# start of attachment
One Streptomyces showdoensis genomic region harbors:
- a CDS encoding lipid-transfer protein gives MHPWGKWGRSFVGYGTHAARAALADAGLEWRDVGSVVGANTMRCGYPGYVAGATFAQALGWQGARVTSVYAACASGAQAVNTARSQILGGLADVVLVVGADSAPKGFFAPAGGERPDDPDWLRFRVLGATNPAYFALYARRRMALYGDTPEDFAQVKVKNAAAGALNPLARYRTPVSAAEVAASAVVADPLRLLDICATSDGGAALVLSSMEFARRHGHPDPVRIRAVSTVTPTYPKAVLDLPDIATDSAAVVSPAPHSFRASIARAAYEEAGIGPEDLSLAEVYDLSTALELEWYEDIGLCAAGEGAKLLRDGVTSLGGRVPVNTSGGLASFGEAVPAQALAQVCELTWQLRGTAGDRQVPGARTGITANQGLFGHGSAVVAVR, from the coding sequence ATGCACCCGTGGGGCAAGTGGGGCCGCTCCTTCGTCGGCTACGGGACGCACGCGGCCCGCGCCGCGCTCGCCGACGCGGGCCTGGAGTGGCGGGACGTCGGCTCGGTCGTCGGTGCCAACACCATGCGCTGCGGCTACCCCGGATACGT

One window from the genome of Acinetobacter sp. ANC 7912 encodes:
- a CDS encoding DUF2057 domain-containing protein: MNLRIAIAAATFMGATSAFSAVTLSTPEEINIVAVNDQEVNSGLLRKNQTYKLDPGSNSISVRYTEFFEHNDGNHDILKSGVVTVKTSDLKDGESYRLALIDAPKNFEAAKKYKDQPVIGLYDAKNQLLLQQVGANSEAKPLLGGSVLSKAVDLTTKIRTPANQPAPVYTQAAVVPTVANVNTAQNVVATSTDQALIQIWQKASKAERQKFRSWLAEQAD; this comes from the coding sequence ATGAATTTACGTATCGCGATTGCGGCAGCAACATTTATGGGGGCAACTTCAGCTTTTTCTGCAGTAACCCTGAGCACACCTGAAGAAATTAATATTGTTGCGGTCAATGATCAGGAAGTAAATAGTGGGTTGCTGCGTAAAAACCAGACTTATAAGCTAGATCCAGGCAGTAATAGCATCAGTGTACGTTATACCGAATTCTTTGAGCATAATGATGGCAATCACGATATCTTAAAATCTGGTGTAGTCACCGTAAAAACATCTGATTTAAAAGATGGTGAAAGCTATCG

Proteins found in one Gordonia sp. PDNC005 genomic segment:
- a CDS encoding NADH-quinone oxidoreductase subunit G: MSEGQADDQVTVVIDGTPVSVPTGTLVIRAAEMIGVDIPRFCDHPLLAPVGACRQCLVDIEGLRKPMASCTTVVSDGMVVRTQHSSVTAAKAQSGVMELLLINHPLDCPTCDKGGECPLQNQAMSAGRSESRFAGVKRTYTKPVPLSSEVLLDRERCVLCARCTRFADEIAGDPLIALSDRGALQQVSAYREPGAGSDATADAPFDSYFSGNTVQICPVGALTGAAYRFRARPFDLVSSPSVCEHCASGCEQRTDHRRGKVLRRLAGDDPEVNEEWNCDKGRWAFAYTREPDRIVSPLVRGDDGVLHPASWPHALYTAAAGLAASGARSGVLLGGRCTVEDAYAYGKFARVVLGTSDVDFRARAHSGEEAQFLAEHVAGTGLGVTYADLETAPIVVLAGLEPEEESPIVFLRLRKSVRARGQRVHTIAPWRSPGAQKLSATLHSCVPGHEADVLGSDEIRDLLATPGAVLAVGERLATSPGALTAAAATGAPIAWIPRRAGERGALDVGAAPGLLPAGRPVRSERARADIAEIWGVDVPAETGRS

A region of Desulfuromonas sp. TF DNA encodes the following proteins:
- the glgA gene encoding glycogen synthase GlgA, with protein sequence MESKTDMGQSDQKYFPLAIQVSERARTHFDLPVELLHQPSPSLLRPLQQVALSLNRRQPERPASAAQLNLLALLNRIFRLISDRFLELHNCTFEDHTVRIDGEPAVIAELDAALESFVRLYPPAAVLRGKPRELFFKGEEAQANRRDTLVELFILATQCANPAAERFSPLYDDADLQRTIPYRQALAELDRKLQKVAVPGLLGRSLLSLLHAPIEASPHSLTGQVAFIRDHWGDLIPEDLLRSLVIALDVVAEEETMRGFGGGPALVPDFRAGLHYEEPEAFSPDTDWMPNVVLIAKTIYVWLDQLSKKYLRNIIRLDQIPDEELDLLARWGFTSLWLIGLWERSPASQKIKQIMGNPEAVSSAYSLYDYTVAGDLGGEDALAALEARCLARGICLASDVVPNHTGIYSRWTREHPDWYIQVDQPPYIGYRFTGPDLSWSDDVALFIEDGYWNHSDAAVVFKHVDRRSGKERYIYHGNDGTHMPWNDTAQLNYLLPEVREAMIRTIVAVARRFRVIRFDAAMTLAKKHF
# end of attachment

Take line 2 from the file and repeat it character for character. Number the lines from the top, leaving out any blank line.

- a CDS encoding lipid-transfer protein gives MHPWGKWGRSFVGYGTHAARAALADAGLEWRDVGSVVGANTMRCGYPGYVAGATFAQALGWQGARVTSVYAACASGAQAVNTARSQILGGLADVVLVVGADSAPKGFFAPAGGERPDDPDWLRFRVLGATNPAYFALYARRRMALYGDTPEDFAQVKVKNAAAGALNPLARYRTPVSAAEVAASAVVADPLRLLDICATSDGGAALVLSSMEFARRHGHPDPVRIRAVSTVTPTYPKAVLDLPDIATDSAAVVSPAPHSFRASIARAAYEEAGIGPEDLSLAEVYDLSTALELEWYEDIGLCAAGEGAKLLRDGVTSLGGRVPVNTSGGLASFGEAVPAQALAQVCELTWQLRGTAGDRQVPGARTGITANQGLFGHGSAVVAVR, from the coding sequence ATGCACCCGTGGGGCAAGTGGGGCCGCTCCTTCGTCGGCTACGGGACGCACGCGGCCCGCGCCGCGCTCGCCGACGCGGGCCTGGAGTGGCGGGACGTCGGCTCGGTCGTCGGTGCCAACACCATGCGCTGCGGCTACCCCGGATACGT